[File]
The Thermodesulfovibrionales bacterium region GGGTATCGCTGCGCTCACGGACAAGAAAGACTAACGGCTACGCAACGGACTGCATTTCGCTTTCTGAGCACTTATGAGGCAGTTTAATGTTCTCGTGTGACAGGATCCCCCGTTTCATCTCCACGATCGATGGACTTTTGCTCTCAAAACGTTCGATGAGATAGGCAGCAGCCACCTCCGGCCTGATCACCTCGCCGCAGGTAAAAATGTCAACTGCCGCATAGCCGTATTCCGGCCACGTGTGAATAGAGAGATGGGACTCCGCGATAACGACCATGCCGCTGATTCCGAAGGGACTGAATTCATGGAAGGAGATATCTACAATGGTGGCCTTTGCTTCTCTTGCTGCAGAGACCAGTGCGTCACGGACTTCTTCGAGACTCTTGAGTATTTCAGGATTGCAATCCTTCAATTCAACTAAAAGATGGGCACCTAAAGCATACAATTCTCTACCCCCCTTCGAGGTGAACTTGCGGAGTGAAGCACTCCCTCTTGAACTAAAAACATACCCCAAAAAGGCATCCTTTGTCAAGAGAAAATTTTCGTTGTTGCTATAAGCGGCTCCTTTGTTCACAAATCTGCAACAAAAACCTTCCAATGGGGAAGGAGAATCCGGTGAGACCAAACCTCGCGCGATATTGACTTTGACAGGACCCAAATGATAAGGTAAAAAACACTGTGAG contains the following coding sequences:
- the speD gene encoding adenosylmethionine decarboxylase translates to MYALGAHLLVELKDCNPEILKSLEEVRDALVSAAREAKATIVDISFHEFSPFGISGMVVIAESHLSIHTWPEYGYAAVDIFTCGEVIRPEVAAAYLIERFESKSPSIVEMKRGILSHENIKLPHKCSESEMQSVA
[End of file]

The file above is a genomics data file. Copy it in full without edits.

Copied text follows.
The Thermodesulfovibrionales bacterium region GGGTATCGCTGCGCTCACGGACAAGAAAGACTAACGGCTACGCAACGGACTGCATTTCGCTTTCTGAGCACTTATGAGGCAGTTTAATGTTCTCGTGTGACAGGATCCCCCGTTTCATCTCCACGATCGATGGACTTTTGCTCTCAAAACGTTCGATGAGATAGGCAGCAGCCACCTCCGGCCTGATCACCTCGCCGCAGGTAAAAATGTCAACTGCCGCATAGCCGTATTCCGGCCACGTGTGAATAGAGAGATGGGACTCCGCGATAACGACCATGCCGCTGATTCCGAAGGGACTGAATTCATGGAAGGAGATATCTACAATGGTGGCCTTTGCTTCTCTTGCTGCAGAGACCAGTGCGTCACGGACTTCTTCGAGACTCTTGAGTATTTCAGGATTGCAATCCTTCAATTCAACTAAAAGATGGGCACCTAAAGCATACAATTCTCTACCCCCCTTCGAGGTGAACTTGCGGAGTGAAGCACTCCCTCTTGAACTAAAAACATACCCCAAAAAGGCATCCTTTGTCAAGAGAAAATTTTCGTTGTTGCTATAAGCGGCTCCTTTGTTCACAAATCTGCAACAAAAACCTTCCAATGGGGAAGGAGAATCCGGTGAGACCAAACCTCGCGCGATATTGACTTTGACAGGACCCAAATGATAAGGTAAAAAACACTGTGAG contains the following coding sequences:
- the speD gene encoding adenosylmethionine decarboxylase translates to MYALGAHLLVELKDCNPEILKSLEEVRDALVSAAREAKATIVDISFHEFSPFGISGMVVIAESHLSIHTWPEYGYAAVDIFTCGEVIRPEVAAAYLIERFESKSPSIVEMKRGILSHENIKLPHKCSESEMQSVA